On secrets and gossip

We all love gossip.   And the other side of that coin?  Secrets are impossible to keep.

Gossip, in all its forms (leaks, tips, interviews) are the fuel for blogs, the media, politics and even law enforcement.

Modern men cannot keep a secret – and are now worse gossips than women, according to a study.

Researchers found that, contrary to the assumption that women can’t wait to spill the beans, it is men who are first to pass on confidential information.

Thanks to social media, men no longer wait to see their mates in the pub and typically share a secret within three hours, the study found. And almost half of men admit to blabbing about a secret within minutes of first being told about it.

In comparison, women will keep it to themselves for at least three and a half hours before passing it on. The study of 2,000 Britons s found that the average man will keep a secret to themselves for around two hours and 47 minutes Рalmost 40 minutes less than women.

More than one in ten guys even admitted to blabbing someone’s private secret within 10 minutes or less of first finding out about it.¬†Despite this, 92 per cent of men consider themselves to be good at keeping secrets.

In my experience, people you can truly count on to keep a secret are¬†extremely rare. ¬†But why is there this… human need to tell? Read more »

Mental Health Break

Caution: deals with animal butchery

The Slaughter from Jason B. Kohl on Vimeo.

Is this how Ebola will spread around New Zealand?

Doesn’t matter how many people are ready for Ebola. ¬†It doesn’t matter how well trained they are. ¬†It doesn’t matter if we have the facilities and equipment.

It’s going to come down to something like this

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As a demonstration of how well-drilled New York City officials are in how to deal with Ebola, it left a lot to be desired.

Two New York City police officers who attended the Harlem apartment building of Dr Craig Spencer – the first confirmed Ebola case in the city – were observed afterward dumping their protective gear and caution tape in a garbage bin on the street.

While it was not immediately clear if the two officers had been inside Dr Spencer’s apartment, the episode had many people asking if the equipment should not have been disposed of in a biohazard bag – even if only as a precaution.

The other day it was the “clipboard guy” that walked up to fully biohazard suited people transporting a suspected Ebola patient, and now we have this. ¬†If there is going to be a failure to contain the disease, it won’t be because of a mistake made by front line people. ¬†¬† Read more »

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Map of the Day

Sponsored by What Power Crisis, click here for this week’s Solar Deal

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What 16th Century Ottomans thought Europe looked like on Top of an Actual Map of Europe

Click here for a larger view

 

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Will NZ First survive Peters’ departure?

AMONG his constituency ‚Äď particularly the grey vote ‚Äď he has cultivated a huge reservoir of brand loyalty and trust. If you heard it once on the campaign trail you heard it a thousand times. Winston will see us oldies right.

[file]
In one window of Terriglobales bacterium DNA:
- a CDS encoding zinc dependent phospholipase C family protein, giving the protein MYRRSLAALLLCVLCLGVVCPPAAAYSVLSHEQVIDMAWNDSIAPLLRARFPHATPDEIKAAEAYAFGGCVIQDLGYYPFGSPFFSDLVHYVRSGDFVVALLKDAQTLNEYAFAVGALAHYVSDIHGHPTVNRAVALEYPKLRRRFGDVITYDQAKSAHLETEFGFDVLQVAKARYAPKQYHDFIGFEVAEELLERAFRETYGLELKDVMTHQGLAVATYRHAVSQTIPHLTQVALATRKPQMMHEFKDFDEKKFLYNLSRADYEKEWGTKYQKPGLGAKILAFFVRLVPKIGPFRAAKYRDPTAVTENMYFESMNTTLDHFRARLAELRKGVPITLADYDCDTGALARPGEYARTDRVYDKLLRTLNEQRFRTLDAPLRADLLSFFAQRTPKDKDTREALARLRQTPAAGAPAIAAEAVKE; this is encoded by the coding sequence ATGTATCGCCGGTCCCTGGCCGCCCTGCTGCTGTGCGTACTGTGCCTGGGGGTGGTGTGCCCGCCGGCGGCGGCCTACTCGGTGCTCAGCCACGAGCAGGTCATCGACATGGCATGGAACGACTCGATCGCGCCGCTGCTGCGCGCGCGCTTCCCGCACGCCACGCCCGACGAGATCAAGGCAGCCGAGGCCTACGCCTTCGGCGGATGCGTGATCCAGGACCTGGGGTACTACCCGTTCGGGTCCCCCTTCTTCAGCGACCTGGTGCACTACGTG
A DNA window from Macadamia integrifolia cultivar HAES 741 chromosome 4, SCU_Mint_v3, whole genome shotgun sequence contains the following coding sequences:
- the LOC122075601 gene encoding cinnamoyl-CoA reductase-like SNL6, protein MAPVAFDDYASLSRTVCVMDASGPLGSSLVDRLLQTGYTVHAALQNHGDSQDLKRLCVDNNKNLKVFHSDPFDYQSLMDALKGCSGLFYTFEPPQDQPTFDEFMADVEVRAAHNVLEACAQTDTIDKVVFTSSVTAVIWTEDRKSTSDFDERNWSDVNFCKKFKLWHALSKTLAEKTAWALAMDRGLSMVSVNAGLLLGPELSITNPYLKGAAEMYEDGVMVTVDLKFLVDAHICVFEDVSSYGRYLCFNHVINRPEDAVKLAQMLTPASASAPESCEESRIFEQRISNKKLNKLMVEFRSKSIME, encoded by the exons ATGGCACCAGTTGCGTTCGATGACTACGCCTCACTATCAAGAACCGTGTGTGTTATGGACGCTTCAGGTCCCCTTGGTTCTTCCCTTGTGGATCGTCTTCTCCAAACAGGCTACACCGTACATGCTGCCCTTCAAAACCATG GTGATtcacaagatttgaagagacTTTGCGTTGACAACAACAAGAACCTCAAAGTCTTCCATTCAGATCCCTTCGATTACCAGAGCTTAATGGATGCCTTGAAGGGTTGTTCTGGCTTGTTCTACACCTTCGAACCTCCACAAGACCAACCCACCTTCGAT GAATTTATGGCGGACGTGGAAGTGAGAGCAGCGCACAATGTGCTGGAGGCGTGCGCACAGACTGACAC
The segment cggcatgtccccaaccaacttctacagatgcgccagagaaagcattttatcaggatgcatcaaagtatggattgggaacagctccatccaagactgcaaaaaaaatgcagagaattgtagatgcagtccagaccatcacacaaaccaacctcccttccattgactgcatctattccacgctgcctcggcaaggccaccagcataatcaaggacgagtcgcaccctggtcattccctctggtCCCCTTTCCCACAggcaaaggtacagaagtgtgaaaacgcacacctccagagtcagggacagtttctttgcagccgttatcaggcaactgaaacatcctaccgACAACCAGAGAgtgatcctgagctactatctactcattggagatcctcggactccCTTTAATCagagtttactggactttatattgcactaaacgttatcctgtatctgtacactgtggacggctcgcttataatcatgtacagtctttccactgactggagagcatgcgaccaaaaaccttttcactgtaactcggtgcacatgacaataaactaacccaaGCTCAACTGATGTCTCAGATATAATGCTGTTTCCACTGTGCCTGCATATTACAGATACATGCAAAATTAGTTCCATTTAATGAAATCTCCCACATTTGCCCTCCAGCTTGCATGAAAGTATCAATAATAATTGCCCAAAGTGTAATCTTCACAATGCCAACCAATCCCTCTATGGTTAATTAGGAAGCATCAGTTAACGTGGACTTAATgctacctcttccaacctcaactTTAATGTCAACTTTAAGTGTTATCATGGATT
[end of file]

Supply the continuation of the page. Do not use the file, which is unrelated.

But whether voters will ever come to believe that of the largely unrecognisable faces behind Peters is questionable. ¬†Peters has not helped NZ First‚Äôs cause ‚Äď or the chances of it surviving as his legacy ‚Äď by reinventing his caucus every three years.

Partly that is due to NZ First‚Äôs highs and lows. Its ranks were decimated after the 1999 election, and again in 2008, when it was turfed out of Parliament altogether. But Peters has also alienated many of his caucus along the way. Of the party‚Äôs original MPs, only Ron Mark remains ‚Äď and that only after several years out of Parliament, when Mark even mulled standing for another party.

Mark’s return appears to be the first serious attempt by Peters to put in place a succession plan.

Judging by Mark’s performance during question time, he’s either no longer match fit or he’s seriously lost the plot.

Read more »

Mona’s first shot: $23 mil please

Just as an aside, for Kim Dotcom fans, you may have noticed that as soon as Kim stopped being an idiot, he stopped being the center of attention on Whaleoil too. ¬† Of course, as he pops back into the news, I’ll revisit his story.

Today, David ‘Tainted’ Fisher is still milking Mrs Dotcom, as it is clear Mr Dotcom no longer wants to have anything to do with him (one of the few things Dotcom and I agree on then).

Mona Dotcom has staked a $23 million claim on the fortune of her estranged husband, Kim Dotcom, saying half of what was seized in the FBI-initiated raid belongs to her.

In legal papers filed in the United States, Mrs Dotcom says she has a legal claim over assets and cash caught up in the case.

Her claim, according to the court documents, is 50 per cent of everything owned by Kim Dotcom that was seized in the raid. It does not include any claim she might make on the new fortune created through the post-raid business, the encrypted Cloud storage site Mega.

Her claim includes half-shares in the luxury cars seized from the mansion on the day of the January 2012 police raid, jetskis, massive TV screens worth $185,000 each, and artworks.

The document also reveals how after the Dotcom family arrived for a holiday in March 2010, the tycoon splurged $2.3 million buying eight luxury vehicles throughout his three-month stay – including two Mercedes on one day – before flying out again on a private jet.

“I make the … property claims based on the legal advice of my marital property counsel in New Zealand and my understanding of the applicable property laws,” Mrs Dotcom said in the court filing.

It’s a pointless move. ¬†But worth the lottery ticket.

What’s much more interesting is that under New Zealand’s no fault divorce law, she’s due half of whatever Kim Dotcom can claim as assets.

I’m keeping a very close eye on this asset business, because Kim has a substantial amount of wealth stashed away in Bitcoins. ¬†I would imagine he’s not declaring those as part of his assets, but Mona may very well know about them, so she could upset the apple cart by putting in a claim on half of those.